Life is different these days, from waking up to going to sleep - it’s all new and different than it was a year or six months ago. I find myself evaluating what the word "new" means. This is a new season, but am I new person or the same person with just a new perspective? All semantics, I know.
I spent all weekend, resting - trying to get my back to relax and mend. It’s still sore, but the rest was good. This is part of a new thing I am still trying to adjust to. I like staying busy, doing things, and a year ago, I probably wouldn’t have had a weekend of resting and instead would have filled it with a few activities.
While I enjoy relaxing, it’s hard to really want to rest right now. It’s a season, where I feel like I should be doing more. But the harder I try to pick up the pace, the more I feel like God keeps saying, “Slow down. There will be time to pick up the pace. Right now, it’s time for rest and recovery.”
No, I don’t think God has intentionally caused my back to hurt, but it is helping me stay grounded, literally. Why? I don’t know. Yet, the message of rest is resounding. Each time, I lean in to listen to what God's saying, the message is consistent.
Living in a new normal means learning what it means to rest in God’s plan truly. To give myself permission, more than expected to take it easy. Six months isn't that long. Grief demands rest. Although, I keep being surprised by this same realization, it might be slowly sinking in.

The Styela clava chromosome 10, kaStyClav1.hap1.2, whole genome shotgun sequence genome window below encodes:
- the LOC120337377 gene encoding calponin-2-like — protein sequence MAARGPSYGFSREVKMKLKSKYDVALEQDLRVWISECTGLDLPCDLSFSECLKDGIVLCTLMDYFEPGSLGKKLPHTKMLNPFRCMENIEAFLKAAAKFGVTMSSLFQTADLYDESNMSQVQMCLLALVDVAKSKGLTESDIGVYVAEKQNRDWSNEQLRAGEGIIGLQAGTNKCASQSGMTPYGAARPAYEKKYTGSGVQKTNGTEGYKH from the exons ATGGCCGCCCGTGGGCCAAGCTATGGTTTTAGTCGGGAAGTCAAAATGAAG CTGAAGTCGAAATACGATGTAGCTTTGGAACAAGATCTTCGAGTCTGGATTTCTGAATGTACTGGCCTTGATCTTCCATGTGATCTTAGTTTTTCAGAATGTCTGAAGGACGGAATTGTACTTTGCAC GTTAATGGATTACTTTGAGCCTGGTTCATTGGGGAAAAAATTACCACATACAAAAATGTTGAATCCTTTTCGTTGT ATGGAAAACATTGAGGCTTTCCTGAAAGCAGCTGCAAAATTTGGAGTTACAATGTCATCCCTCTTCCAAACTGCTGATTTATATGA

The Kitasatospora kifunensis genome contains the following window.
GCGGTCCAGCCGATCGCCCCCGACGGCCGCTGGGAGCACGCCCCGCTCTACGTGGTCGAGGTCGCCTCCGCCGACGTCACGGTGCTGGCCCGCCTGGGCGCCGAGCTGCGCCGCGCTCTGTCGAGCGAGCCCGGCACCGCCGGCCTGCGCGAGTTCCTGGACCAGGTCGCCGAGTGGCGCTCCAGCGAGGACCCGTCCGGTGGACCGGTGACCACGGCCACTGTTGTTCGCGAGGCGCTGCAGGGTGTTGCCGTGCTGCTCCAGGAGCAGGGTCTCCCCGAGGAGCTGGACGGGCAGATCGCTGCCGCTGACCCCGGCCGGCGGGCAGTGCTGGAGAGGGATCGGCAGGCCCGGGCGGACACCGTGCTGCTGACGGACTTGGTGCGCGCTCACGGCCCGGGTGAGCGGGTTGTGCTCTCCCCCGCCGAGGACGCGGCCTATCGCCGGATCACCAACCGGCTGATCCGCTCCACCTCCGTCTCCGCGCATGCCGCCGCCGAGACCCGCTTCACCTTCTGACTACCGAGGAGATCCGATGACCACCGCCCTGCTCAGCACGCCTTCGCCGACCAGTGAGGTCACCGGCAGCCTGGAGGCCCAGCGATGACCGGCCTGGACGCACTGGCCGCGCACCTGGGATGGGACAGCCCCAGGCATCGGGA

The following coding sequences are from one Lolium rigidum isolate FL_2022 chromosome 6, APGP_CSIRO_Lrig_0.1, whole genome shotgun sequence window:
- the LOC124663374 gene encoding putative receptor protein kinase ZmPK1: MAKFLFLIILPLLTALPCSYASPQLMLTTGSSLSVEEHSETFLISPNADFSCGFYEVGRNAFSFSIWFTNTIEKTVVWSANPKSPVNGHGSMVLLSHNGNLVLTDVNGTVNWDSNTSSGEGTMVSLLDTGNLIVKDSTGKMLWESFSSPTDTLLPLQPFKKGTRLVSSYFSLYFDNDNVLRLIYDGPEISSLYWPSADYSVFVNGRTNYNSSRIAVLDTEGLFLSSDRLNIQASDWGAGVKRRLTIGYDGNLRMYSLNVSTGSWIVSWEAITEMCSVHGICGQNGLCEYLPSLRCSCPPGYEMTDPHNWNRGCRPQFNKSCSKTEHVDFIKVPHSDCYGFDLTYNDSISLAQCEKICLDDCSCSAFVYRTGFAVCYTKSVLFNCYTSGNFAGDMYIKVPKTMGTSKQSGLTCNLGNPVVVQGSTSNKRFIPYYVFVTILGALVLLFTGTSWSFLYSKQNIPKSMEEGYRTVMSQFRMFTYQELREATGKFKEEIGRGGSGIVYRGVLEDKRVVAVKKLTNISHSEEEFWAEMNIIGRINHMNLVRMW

Taking this thought from idea to life integration is a process of continually being okay with times of what might feel like "nothing." Doing nothing can be healing, because often doing nothing means a whole lot of processing of some things. (Yeah, that's super vague sounding.)
Often I find, we're harder on ourselves with the idea of not wanting to waste time. I know I am hardest on myself - striving to push past this, get better quicker, get moving, plan the next great escape, etc...
/// Hold the brakes.///
Wrapping up my weekend with a March 1 start, I pause by starlight to simply say, “Thanks God, for a weekend of rest.” I don’t fill my head with the list of things I should have done but accept it for what it is (or was).
Trusting that THIS REST was what I needed most, at this time.
Needed rest, for a weary body, heart and soul.
Because . . . grief is weary.
“Come to me, all you who are weary and burdened, and I will give you rest.
Take my yoke upon you and learn from me, for I am gentle and humble in heart, and you will find rest for your souls.
For my yoke is easy and my burden is light.” - Matthew 11:28-30
Hi! It's Jenn Brown, writing my story that is now slightly different as we enter a season of new grief. On September 30, 2019, my dear husband Josh passed away after battling brain cancer.